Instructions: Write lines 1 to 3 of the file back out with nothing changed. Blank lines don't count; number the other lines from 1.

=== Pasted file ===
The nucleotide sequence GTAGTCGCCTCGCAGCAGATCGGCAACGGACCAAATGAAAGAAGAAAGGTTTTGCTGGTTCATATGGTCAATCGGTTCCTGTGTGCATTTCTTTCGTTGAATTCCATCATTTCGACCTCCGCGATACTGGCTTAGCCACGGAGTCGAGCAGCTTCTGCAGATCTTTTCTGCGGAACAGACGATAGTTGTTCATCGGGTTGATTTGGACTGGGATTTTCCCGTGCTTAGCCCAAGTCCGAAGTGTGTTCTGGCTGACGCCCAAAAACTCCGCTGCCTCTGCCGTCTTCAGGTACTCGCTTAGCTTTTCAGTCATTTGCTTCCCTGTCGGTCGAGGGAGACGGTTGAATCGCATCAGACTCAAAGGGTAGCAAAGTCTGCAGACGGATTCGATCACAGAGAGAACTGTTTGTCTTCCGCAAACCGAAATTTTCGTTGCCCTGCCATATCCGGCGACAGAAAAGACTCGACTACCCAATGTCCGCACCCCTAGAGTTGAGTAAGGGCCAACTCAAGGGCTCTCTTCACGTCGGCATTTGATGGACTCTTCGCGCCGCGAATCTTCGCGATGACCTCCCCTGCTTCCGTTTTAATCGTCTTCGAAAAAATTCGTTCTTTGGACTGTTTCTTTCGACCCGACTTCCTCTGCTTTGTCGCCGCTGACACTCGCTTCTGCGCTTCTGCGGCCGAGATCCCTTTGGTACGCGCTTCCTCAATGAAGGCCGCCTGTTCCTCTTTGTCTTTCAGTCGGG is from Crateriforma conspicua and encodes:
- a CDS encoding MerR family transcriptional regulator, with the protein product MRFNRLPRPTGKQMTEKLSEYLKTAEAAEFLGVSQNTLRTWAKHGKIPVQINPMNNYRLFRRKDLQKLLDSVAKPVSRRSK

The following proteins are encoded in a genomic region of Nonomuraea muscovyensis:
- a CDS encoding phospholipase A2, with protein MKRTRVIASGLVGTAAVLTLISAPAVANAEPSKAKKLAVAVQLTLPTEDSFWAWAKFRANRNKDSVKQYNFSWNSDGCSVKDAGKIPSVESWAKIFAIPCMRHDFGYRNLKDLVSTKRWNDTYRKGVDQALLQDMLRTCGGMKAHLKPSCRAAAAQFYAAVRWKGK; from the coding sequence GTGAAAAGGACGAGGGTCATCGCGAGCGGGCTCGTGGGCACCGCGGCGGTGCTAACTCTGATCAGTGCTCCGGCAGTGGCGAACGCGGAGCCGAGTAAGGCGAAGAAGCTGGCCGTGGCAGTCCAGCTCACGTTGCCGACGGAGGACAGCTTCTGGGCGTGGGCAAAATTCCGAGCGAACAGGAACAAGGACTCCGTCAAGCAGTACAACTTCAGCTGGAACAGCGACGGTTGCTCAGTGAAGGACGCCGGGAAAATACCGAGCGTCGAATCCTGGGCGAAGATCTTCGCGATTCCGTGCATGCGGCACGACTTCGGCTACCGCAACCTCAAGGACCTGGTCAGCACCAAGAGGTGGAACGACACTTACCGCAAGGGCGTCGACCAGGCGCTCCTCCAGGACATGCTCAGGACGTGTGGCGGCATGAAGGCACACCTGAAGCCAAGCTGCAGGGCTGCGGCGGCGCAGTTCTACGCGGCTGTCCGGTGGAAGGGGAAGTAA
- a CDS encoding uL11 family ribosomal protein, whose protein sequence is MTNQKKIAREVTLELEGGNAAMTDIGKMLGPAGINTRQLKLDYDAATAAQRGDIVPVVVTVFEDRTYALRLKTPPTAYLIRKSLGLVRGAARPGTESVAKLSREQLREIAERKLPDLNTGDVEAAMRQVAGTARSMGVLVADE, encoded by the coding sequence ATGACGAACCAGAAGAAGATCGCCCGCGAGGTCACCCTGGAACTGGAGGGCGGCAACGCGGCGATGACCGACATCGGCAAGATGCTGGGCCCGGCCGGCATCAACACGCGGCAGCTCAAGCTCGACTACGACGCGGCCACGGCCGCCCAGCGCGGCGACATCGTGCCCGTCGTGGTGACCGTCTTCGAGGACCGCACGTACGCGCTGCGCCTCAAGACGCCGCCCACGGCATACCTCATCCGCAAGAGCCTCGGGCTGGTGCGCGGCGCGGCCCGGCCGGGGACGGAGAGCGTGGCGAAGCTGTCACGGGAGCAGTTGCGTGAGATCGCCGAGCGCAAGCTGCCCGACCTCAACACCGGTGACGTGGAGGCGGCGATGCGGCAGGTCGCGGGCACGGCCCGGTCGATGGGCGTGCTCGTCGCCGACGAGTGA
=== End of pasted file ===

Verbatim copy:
The nucleotide sequence GTAGTCGCCTCGCAGCAGATCGGCAACGGACCAAATGAAAGAAGAAAGGTTTTGCTGGTTCATATGGTCAATCGGTTCCTGTGTGCATTTCTTTCGTTGAATTCCATCATTTCGACCTCCGCGATACTGGCTTAGCCACGGAGTCGAGCAGCTTCTGCAGATCTTTTCTGCGGAACAGACGATAGTTGTTCATCGGGTTGATTTGGACTGGGATTTTCCCGTGCTTAGCCCAAGTCCGAAGTGTGTTCTGGCTGACGCCCAAAAACTCCGCTGCCTCTGCCGTCTTCAGGTACTCGCTTAGCTTTTCAGTCATTTGCTTCCCTGTCGGTCGAGGGAGACGGTTGAATCGCATCAGACTCAAAGGGTAGCAAAGTCTGCAGACGGATTCGATCACAGAGAGAACTGTTTGTCTTCCGCAAACCGAAATTTTCGTTGCCCTGCCATATCCGGCGACAGAAAAGACTCGACTACCCAATGTCCGCACCCCTAGAGTTGAGTAAGGGCCAACTCAAGGGCTCTCTTCACGTCGGCATTTGATGGACTCTTCGCGCCGCGAATCTTCGCGATGACCTCCCCTGCTTCCGTTTTAATCGTCTTCGAAAAAATTCGTTCTTTGGACTGTTTCTTTCGACCCGACTTCCTCTGCTTTGTCGCCGCTGACACTCGCTTCTGCGCTTCTGCGGCCGAGATCCCTTTGGTACGCGCTTCCTCAATGAAGGCCGCCTGTTCCTCTTTGTCTTTCAGTCGGG is from Crateriforma conspicua and encodes:
- a CDS encoding MerR family transcriptional regulator, with the protein product MRFNRLPRPTGKQMTEKLSEYLKTAEAAEFLGVSQNTLRTWAKHGKIPVQINPMNNYRLFRRKDLQKLLDSVAKPVSRRSK

The following proteins are encoded in a genomic region of Nonomuraea muscovyensis: